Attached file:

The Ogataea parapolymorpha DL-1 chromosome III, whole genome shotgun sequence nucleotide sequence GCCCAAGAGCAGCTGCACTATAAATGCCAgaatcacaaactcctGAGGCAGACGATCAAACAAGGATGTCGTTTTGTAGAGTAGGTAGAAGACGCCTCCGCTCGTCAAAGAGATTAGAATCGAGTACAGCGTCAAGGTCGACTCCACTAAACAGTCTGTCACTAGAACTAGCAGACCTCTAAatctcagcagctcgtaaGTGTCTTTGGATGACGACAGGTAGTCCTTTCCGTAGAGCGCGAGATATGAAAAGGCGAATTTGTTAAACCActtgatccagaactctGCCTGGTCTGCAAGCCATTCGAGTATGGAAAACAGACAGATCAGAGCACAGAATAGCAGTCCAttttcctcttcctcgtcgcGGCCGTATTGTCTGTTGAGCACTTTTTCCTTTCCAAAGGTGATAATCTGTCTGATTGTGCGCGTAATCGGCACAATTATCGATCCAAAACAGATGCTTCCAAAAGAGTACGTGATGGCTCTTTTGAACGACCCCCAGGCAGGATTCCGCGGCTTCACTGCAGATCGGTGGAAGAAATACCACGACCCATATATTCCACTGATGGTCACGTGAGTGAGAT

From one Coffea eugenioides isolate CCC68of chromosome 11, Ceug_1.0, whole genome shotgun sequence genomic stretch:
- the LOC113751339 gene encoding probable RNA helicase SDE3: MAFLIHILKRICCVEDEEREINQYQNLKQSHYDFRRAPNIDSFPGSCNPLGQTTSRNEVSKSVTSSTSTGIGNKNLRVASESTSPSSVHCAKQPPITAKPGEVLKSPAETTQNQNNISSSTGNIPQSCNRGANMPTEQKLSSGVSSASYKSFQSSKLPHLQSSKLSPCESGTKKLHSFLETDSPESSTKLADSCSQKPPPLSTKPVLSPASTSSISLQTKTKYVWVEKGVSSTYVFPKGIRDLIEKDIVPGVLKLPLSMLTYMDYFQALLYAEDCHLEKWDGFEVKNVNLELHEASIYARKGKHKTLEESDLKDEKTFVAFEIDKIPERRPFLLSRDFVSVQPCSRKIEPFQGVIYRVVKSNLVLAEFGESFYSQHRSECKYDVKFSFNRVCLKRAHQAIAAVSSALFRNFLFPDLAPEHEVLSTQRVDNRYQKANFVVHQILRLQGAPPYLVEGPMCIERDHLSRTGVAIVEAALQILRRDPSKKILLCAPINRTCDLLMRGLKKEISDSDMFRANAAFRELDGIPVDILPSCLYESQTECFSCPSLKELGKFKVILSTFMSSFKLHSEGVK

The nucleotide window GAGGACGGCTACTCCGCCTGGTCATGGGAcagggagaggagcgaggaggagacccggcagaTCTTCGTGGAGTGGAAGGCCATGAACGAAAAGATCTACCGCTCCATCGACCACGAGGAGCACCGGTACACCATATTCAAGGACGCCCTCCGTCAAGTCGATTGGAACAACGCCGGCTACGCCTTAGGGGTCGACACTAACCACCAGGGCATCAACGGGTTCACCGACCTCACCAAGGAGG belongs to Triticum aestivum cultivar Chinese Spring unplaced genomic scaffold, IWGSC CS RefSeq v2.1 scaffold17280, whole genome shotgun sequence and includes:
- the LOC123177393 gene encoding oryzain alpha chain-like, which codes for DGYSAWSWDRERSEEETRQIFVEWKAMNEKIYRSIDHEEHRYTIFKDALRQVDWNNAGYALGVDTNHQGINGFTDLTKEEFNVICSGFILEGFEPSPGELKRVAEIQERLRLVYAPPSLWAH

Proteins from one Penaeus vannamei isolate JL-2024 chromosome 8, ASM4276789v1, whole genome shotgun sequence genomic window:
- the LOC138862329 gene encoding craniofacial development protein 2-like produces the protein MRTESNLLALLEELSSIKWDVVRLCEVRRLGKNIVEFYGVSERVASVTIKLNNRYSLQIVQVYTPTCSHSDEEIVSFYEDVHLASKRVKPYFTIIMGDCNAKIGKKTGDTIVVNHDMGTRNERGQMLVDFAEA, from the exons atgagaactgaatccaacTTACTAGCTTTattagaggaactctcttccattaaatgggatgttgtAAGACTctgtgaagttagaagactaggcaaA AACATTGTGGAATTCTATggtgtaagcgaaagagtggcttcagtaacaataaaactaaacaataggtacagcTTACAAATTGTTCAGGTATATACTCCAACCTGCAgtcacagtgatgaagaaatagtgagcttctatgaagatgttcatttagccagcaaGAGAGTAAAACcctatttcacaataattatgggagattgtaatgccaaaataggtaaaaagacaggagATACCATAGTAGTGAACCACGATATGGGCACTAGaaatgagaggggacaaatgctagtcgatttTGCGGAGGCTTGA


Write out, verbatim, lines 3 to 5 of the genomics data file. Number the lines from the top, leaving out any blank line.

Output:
- the LOC113751339 gene encoding probable RNA helicase SDE3: MAFLIHILKRICCVEDEEREINQYQNLKQSHYDFRRAPNIDSFPGSCNPLGQTTSRNEVSKSVTSSTSTGIGNKNLRVASESTSPSSVHCAKQPPITAKPGEVLKSPAETTQNQNNISSSTGNIPQSCNRGANMPTEQKLSSGVSSASYKSFQSSKLPHLQSSKLSPCESGTKKLHSFLETDSPESSTKLADSCSQKPPPLSTKPVLSPASTSSISLQTKTKYVWVEKGVSSTYVFPKGIRDLIEKDIVPGVLKLPLSMLTYMDYFQALLYAEDCHLEKWDGFEVKNVNLELHEASIYARKGKHKTLEESDLKDEKTFVAFEIDKIPERRPFLLSRDFVSVQPCSRKIEPFQGVIYRVVKSNLVLAEFGESFYSQHRSECKYDVKFSFNRVCLKRAHQAIAAVSSALFRNFLFPDLAPEHEVLSTQRVDNRYQKANFVVHQILRLQGAPPYLVEGPMCIERDHLSRTGVAIVEAALQILRRDPSKKILLCAPINRTCDLLMRGLKKEISDSDMFRANAAFRELDGIPVDILPSCLYESQTECFSCPSLKELGKFKVILSTFMSSFKLHSEGVK

The nucleotide window GAGGACGGCTACTCCGCCTGGTCATGGGAcagggagaggagcgaggaggagacccggcagaTCTTCGTGGAGTGGAAGGCCATGAACGAAAAGATCTACCGCTCCATCGACCACGAGGAGCACCGGTACACCATATTCAAGGACGCCCTCCGTCAAGTCGATTGGAACAACGCCGGCTACGCCTTAGGGGTCGACACTAACCACCAGGGCATCAACGGGTTCACCGACCTCACCAAGGAGG belongs to Triticum aestivum cultivar Chinese Spring unplaced genomic scaffold, IWGSC CS RefSeq v2.1 scaffold17280, whole genome shotgun sequence and includes:
- the LOC123177393 gene encoding oryzain alpha chain-like, which codes for DGYSAWSWDRERSEEETRQIFVEWKAMNEKIYRSIDHEEHRYTIFKDALRQVDWNNAGYALGVDTNHQGINGFTDLTKEEFNVICSGFILEGFEPSPGELKRVAEIQERLRLVYAPPSLWAH